CFRP strips easily to handle and reduces installation costs.

4.4.2 CFRP Wraps

CFRP wrapping is used for rehabilitation of masonry columns. CFRP wraps are
used for corrosion control and rehabilitation of reinforced concrete columns. They are also
used for construction of earthquake resistant structures.

4.4.3 CFRP Laminates

Low Thermal Expansion CFRP Laminates Are Used For Structural Strengthening.

4.5 BARRIERS

Although, the technology of using CFRP for strengthening of structures has been
used successfully in Japan and Europe the usage of composite materials like CFRP is still
not widely recognized in the industry. The lack of knowledge of the technology and the
simplicity of it will make some people hesitant to use it. The technology of CFRP is still to
develop.

4.6 STATUS

Recently, CFRP is used to strengthen structural parts of RC bridges. CFRP is used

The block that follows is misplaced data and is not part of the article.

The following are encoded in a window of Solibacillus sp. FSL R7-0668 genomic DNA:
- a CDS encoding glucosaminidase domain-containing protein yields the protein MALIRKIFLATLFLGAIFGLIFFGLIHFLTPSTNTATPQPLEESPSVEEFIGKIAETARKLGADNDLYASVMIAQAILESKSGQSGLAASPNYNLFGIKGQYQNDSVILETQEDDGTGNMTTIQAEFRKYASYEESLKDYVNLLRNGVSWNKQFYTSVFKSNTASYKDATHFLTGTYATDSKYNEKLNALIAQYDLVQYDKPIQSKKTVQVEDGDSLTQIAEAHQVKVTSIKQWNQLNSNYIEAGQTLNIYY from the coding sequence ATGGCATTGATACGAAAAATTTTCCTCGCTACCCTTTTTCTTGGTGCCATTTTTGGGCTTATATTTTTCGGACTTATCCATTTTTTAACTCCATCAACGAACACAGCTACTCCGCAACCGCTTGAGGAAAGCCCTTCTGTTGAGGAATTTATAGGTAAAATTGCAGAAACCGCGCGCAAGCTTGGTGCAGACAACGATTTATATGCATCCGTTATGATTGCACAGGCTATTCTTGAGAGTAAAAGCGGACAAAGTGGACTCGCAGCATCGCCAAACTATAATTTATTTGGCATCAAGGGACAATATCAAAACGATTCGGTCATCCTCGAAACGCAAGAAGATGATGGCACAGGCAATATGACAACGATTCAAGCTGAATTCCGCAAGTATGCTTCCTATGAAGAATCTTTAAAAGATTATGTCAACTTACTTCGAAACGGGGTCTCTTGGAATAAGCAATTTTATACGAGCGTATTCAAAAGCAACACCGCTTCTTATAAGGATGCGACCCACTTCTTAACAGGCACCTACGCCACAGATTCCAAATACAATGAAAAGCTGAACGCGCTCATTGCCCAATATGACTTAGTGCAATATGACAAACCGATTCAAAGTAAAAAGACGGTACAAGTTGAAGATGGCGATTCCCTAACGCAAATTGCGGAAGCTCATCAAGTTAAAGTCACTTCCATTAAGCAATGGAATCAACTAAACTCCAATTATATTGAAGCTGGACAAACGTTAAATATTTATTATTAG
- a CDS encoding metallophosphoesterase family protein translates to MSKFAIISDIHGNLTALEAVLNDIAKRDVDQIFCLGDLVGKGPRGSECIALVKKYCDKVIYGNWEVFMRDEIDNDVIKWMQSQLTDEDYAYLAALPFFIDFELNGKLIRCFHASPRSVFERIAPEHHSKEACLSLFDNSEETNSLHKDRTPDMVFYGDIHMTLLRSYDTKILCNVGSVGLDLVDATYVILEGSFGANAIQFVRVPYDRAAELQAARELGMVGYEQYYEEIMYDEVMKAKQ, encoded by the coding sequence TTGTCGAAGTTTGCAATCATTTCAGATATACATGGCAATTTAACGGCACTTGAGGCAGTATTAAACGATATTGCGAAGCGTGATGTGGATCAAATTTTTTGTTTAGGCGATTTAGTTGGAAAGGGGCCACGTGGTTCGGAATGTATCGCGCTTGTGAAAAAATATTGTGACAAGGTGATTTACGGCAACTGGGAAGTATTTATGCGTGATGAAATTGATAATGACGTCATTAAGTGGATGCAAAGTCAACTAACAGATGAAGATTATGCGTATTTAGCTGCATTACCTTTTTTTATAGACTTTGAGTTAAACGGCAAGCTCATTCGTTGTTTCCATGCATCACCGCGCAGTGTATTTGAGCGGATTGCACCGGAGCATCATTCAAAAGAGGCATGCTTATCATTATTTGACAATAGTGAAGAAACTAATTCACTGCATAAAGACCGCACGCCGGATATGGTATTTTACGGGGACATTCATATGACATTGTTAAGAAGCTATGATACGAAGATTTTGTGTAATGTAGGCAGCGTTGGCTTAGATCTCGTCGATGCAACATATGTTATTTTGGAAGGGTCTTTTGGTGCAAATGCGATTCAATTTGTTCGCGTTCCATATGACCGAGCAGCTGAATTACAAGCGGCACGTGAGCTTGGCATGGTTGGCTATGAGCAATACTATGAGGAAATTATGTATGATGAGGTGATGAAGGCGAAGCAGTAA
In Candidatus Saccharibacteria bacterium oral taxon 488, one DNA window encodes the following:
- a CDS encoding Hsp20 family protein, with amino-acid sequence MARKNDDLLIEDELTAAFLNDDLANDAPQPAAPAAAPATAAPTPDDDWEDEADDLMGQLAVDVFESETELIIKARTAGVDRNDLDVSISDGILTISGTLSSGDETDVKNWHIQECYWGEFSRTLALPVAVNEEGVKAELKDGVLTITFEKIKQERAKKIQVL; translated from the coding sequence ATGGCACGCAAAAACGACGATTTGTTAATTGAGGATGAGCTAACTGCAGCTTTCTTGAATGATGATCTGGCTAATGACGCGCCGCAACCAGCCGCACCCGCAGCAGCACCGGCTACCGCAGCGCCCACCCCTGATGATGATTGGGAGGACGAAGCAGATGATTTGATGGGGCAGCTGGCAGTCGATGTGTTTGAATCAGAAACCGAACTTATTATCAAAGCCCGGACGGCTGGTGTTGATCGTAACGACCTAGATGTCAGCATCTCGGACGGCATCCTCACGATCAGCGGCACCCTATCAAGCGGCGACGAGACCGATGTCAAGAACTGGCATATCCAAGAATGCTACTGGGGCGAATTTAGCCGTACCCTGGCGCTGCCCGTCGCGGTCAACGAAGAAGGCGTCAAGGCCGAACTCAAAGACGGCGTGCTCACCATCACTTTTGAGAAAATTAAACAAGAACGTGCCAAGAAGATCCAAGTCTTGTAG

to strengthen steel road bridges more quickly, cheaply and easily. Strips of CFRP
measuring just 8 mm in thickness have been used to strengthen a road bridge in Rochdale,
UK. Worldwide research development work, the use of CFRP strips to rehabilitate
structures is already routine for many firms in Western Europe and Japan. In the US, Sika
has introduced Sika CarboDur, which is a CFRP laminate used to strengthen concrete,
steel, or wooden structures. CFRP materials will not replace traditional construction
materials, but will be used increasingly to supplement them as needed.

A research team led by Dr.Abdul-Hamid Zureick, professor of civil and


environmental engineering at Georgia Institute of Technology, Atlanta, GA, has performed
an integrated field/laboratory approach to rehabilitate the Lee Road Bridge over Interstate
20 in Douglas County, GA, using CFRP. This project is funded by Georgia Department of